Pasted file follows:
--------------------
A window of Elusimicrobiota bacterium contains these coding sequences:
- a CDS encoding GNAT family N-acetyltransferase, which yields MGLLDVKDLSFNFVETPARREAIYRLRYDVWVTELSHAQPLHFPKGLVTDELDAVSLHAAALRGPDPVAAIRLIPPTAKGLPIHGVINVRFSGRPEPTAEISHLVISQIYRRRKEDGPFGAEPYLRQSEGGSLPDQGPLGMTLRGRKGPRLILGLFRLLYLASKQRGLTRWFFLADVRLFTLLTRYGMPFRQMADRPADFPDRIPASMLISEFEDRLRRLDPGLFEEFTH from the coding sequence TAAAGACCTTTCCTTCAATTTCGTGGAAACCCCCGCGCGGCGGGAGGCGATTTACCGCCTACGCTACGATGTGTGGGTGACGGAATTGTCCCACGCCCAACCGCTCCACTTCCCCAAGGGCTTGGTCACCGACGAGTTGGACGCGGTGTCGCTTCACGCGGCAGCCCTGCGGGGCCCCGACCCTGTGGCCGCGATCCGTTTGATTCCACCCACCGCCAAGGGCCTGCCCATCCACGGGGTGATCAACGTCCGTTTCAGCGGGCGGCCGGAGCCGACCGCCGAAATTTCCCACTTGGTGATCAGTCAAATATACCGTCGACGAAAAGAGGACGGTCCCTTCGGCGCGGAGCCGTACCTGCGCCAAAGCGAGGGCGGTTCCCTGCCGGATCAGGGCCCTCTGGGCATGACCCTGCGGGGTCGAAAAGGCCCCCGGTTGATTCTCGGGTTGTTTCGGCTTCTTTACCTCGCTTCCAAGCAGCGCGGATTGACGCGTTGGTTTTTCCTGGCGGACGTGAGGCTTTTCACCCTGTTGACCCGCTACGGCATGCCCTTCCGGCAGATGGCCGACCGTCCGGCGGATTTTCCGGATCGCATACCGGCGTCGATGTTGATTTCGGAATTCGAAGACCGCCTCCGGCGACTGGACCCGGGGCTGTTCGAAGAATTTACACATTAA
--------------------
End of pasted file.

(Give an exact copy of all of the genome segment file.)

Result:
A window of Elusimicrobiota bacterium contains these coding sequences:
- a CDS encoding GNAT family N-acetyltransferase, which yields MGLLDVKDLSFNFVETPARREAIYRLRYDVWVTELSHAQPLHFPKGLVTDELDAVSLHAAALRGPDPVAAIRLIPPTAKGLPIHGVINVRFSGRPEPTAEISHLVISQIYRRRKEDGPFGAEPYLRQSEGGSLPDQGPLGMTLRGRKGPRLILGLFRLLYLASKQRGLTRWFFLADVRLFTLLTRYGMPFRQMADRPADFPDRIPASMLISEFEDRLRRLDPGLFEEFTH from the coding sequence TAAAGACCTTTCCTTCAATTTCGTGGAAACCCCCGCGCGGCGGGAGGCGATTTACCGCCTACGCTACGATGTGTGGGTGACGGAATTGTCCCACGCCCAACCGCTCCACTTCCCCAAGGGCTTGGTCACCGACGAGTTGGACGCGGTGTCGCTTCACGCGGCAGCCCTGCGGGGCCCCGACCCTGTGGCCGCGATCCGTTTGATTCCACCCACCGCCAAGGGCCTGCCCATCCACGGGGTGATCAACGTCCGTTTCAGCGGGCGGCCGGAGCCGACCGCCGAAATTTCCCACTTGGTGATCAGTCAAATATACCGTCGACGAAAAGAGGACGGTCCCTTCGGCGCGGAGCCGTACCTGCGCCAAAGCGAGGGCGGTTCCCTGCCGGATCAGGGCCCTCTGGGCATGACCCTGCGGGGTCGAAAAGGCCCCCGGTTGATTCTCGGGTTGTTTCGGCTTCTTTACCTCGCTTCCAAGCAGCGCGGATTGACGCGTTGGTTTTTCCTGGCGGACGTGAGGCTTTTCACCCTGTTGACCCGCTACGGCATGCCCTTCCGGCAGATGGCCGACCGTCCGGCGGATTTTCCGGATCGCATACCGGCGTCGATGTTGATTTCGGAATTCGAAGACCGCCTCCGGCGACTGGACCCGGGGCTGTTCGAAGAATTTACACATTAA